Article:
• Small fleets tend to have securement equipment (set tarp size, special dunnage, coil racks, etc.) for very specific verticals. Today's market is not offering the loads that create the cashflow needed to continue investing in and updating this special securement equipment, thus potentially impacting available capacity.
  • Medium sized fleets (10-200) are looking for any dedicated business they can find to plan out deadhead and avoid the long wait times between loads. Carriers are currently more receptive to project freight in their service areas creating new capacity to project freight shippers.

Winter weather considerations

  • Weather becomes a significant issue in the flatbed market this time of year. Weather can affect driving conditions for all modes but load securement and protection for flatbed can impact capacity.
  • Carriers will typically start to move south or west as the cold weather moves in, to minimize tarping and reduce the risk of exposure when securing loads.
  • Properly securing loads can take additional time to thaw dunnage or tarps, moving straps on rails.
  • There is more risk of slip and fall and driver injury while securing or climbing on top of loads to tarp/strap.
  • Increase use for tarps on typically "no tarp" loads as well as equipment like Conestogas and curtain side vans, which can be loaded faster and protected easier. These are in more limited supply or often in regional carriers.
  • Carriers prefer shippers with indoor loading facilities, heated waiting areas, etc
  • Most permitted loads (Over Dimensional /Heavy Haul) can only move sunrise to sunset so these loads travel fewer hours per day versus the summer months due to shorter days.

To prepare for weather, you can collaborate with our C.H. Robinson team and talk about the proactive approach we can offer to navigating conditions this time of year.

Cross-border shipping: Canada

Ontario looking to extend the fuel tax rate cut to Q2 2024.

Since July 1, 2022, Ontario has lowered the gasoline tax by 5.7 cents per liter and the fuel tax by 5.3 cents per liter. Proposed legislation extends the rate cuts so the tax rate on gasoline and fuel (diesel) would remain at nine cents per liter. The intention is to keep a key cost down for families, businesses, and truck lines.

Imbalance of freight flows northbound and southbound impact capacity and pricing
Imports to Canada lag exports to the USA creating imbalance that is problematic for trucking capacity. Cross border transportation is heavily skewed to Canadian flagged carriers. As such, cabotage rules require a Canadian carrier who brought a load into the USA to return to Canada, either empty or with a load. They are not allowed to move an intra-USA load. As such when the North to South bound volumes are materially out of balance, some corridors struggle for capacity and can experience price inflation, even in a generally oversupplied market. Some example lanes today include:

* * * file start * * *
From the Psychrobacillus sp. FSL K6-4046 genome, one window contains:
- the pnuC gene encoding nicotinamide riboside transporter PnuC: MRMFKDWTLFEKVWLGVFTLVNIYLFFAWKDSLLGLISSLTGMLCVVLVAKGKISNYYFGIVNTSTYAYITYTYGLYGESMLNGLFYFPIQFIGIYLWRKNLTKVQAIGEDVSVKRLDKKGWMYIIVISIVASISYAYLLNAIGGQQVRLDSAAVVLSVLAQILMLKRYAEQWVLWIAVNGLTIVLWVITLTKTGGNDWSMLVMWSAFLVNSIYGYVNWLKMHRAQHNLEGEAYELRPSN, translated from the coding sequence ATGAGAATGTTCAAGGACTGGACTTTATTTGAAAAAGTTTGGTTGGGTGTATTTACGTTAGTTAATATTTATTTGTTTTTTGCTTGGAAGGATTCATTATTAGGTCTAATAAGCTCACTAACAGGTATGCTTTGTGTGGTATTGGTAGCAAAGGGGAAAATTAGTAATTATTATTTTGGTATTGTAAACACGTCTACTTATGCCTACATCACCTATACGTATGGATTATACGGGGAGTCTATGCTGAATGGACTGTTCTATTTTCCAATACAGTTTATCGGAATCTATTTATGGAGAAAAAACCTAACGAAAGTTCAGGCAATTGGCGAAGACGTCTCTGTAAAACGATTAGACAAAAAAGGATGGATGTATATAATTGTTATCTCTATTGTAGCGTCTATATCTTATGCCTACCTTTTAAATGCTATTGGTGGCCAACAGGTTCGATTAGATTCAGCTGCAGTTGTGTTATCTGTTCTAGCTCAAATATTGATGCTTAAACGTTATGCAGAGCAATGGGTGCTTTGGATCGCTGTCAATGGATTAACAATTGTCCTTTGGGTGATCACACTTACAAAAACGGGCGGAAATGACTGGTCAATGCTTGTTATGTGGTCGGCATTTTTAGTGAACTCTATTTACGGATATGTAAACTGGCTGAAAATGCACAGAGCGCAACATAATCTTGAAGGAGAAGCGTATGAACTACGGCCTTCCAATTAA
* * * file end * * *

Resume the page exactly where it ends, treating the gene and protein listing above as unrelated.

• All Canadian origins into the Southeastern USA points
  • Eastern Canada heading to Western US (CA, OR, WA, AZ)

Intra Canadian corridors:

  • Starting to see some intra Canada capacity imbalances/challenges from Eastern to Western Canada causing price increases.

C.H. Robinson is the largest cross border provider of truckload transportation. Please seek out your account representative for capacity planning strategies designed to bring the most capacity possible to your supply chain with the greatest price stability.

Cross-border shipping: Mexico

Direct Through service is readily available

While the majority of cross-border services use cross docks at the border and transfer loads between Mexican and US carriers, there is an alternative. Direct through services keep a load on the same trailer, eliminating the time and handling associated with cross dock services. Direct services are faster and tend to cost more than cross dock services. We have been reporting for some months now the continued investment in through services that carriers are offering. Now is a good time to contract those if this elevated service is needed or desired to have a portfolio approach to cross border capacity.

The Northbound v. Southbound load volume imbalance is such that pricing southbound into Mexico is well below operating expenses as carriers work to position for the more lucrative northbound loads. The market has hit a floor on the southbound pricing, further pricing pressure could influence capacity availability.

With the latest disruptions at the border ports of El Paso & Nogales , caused by the population migration situation, shippers have been diversifying their port strategy to include the Laredo port. This diversification also affords shippers more capacity because Laredo has more availability than other border ports.

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Intermodal Shipping

TOP STORY: Late arrival peak season

The US western railroads showed big gains in volume Labor Day week, BNSF and UP had their best weeks YTD. The momentum continued and with a peak season uptick a month later than historical patterns. Noticeably, despite the seasonal increase, the railroads did not impose capacity allocations on its shipper customers. September brought the first YOY increase in domestic intermodal volume of 2023 finishing up 5% vs. September 2022. Total Intermodal weekly volumes have reached 2022’s numbers we expect volumes to stay flat into Q12024 and to see YOY growth as early as Q2 2024.

While volumes slowly recover, there are no capacity-constrained domestic container markets. Drayage and rail capacity is still abundant. As the rails and drayage providers see the volumes grow, discounts available today will likely be less available.

Pricing prospects